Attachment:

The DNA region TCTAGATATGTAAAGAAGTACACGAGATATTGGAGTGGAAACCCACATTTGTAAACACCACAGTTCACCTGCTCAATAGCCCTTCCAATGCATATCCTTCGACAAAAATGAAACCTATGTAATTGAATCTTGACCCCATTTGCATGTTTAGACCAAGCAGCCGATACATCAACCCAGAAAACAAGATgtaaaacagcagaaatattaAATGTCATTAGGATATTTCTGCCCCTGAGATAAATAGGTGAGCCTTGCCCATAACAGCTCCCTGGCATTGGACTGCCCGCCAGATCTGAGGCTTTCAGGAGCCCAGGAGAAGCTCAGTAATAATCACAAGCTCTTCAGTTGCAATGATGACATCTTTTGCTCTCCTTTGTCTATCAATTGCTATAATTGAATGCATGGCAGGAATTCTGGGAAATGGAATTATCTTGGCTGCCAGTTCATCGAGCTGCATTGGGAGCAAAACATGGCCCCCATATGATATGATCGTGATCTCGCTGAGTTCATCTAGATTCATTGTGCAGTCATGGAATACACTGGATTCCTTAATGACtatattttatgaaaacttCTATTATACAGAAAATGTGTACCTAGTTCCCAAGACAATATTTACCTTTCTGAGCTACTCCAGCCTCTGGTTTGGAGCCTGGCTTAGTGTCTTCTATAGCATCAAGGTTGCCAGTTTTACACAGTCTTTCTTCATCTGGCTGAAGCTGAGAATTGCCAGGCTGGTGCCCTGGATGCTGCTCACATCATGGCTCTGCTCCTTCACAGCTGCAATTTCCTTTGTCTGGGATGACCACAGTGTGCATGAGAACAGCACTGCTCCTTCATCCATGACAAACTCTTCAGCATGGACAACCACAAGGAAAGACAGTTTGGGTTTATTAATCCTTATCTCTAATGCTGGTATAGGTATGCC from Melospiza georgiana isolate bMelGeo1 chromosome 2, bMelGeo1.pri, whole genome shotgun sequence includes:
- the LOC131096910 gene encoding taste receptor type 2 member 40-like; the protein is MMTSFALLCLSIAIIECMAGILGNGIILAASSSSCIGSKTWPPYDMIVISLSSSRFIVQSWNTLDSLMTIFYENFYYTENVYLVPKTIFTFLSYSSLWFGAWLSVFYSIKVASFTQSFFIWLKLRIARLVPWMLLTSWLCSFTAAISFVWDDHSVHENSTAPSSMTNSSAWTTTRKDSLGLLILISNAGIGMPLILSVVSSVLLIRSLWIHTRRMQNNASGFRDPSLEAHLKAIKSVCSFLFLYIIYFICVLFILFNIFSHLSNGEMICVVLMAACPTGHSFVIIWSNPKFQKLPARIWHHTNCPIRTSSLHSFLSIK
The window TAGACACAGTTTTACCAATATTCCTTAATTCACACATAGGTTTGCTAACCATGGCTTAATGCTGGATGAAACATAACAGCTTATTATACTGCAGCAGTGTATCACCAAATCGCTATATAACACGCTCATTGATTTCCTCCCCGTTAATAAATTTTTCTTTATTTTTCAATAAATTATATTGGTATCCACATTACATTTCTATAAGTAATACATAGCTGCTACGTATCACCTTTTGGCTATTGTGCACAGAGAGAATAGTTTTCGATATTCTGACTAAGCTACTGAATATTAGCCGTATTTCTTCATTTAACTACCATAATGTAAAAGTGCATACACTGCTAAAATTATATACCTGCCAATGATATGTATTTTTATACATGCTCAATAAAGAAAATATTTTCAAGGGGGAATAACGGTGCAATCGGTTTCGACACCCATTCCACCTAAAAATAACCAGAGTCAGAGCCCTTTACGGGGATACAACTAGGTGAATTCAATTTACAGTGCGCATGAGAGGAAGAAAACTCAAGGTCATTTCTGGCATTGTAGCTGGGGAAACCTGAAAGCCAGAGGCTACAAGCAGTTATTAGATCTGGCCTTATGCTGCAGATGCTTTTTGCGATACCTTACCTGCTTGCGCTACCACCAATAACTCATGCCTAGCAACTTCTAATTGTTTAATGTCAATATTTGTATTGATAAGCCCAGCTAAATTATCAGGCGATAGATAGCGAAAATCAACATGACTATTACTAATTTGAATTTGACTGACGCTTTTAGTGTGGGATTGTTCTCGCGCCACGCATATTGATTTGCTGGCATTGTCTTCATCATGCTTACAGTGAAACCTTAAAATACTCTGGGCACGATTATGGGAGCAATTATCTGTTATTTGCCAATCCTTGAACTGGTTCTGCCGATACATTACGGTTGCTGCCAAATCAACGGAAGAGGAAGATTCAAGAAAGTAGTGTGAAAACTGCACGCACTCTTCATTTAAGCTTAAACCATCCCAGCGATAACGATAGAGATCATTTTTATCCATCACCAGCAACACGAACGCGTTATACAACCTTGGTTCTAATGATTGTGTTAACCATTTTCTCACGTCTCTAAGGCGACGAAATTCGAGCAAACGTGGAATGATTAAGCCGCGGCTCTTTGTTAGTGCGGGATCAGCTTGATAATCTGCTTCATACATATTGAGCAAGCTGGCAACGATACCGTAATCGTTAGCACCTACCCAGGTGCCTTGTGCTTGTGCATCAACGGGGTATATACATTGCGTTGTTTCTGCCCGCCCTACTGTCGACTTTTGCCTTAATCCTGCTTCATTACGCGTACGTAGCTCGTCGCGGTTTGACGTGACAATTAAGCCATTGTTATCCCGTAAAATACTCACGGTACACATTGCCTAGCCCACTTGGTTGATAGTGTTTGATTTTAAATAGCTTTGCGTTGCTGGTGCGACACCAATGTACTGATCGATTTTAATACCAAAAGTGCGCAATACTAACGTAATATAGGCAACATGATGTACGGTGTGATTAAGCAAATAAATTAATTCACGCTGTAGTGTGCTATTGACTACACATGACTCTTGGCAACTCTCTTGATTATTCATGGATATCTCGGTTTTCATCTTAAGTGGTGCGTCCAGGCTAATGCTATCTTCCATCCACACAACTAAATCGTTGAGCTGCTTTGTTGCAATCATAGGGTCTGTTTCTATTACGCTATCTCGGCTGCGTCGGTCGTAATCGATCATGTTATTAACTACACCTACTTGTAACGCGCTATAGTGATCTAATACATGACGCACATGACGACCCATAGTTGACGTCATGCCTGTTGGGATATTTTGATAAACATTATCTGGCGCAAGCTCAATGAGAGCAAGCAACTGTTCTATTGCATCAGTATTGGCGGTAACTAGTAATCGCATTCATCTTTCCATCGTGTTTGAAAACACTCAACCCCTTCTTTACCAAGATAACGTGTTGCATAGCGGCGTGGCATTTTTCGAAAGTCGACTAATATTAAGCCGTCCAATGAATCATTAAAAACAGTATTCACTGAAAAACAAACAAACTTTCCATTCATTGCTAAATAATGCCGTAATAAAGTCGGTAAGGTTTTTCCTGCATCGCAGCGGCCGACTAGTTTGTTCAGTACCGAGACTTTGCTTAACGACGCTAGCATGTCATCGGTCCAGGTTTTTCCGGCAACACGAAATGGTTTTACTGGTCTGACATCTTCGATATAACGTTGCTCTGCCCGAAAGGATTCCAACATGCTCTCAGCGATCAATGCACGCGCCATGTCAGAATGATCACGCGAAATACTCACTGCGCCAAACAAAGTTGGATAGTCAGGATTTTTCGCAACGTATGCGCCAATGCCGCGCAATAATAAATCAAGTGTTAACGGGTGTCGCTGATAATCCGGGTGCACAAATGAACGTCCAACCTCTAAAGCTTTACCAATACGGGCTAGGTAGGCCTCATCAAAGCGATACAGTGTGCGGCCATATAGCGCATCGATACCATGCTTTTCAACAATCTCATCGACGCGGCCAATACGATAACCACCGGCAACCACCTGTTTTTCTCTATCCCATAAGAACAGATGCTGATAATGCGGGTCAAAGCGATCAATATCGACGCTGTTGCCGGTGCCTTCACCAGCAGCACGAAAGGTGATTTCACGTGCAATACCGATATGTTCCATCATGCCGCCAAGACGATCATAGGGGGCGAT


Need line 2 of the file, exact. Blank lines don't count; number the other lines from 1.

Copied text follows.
- the LOC131096910 gene encoding taste receptor type 2 member 40-like; the protein is MMTSFALLCLSIAIIECMAGILGNGIILAASSSSCIGSKTWPPYDMIVISLSSSRFIVQSWNTLDSLMTIFYENFYYTENVYLVPKTIFTFLSYSSLWFGAWLSVFYSIKVASFTQSFFIWLKLRIARLVPWMLLTSWLCSFTAAISFVWDDHSVHENSTAPSSMTNSSAWTTTRKDSLGLLILISNAGIGMPLILSVVSSVLLIRSLWIHTRRMQNNASGFRDPSLEAHLKAIKSVCSFLFLYIIYFICVLFILFNIFSHLSNGEMICVVLMAACPTGHSFVIIWSNPKFQKLPARIWHHTNCPIRTSSLHSFLSIK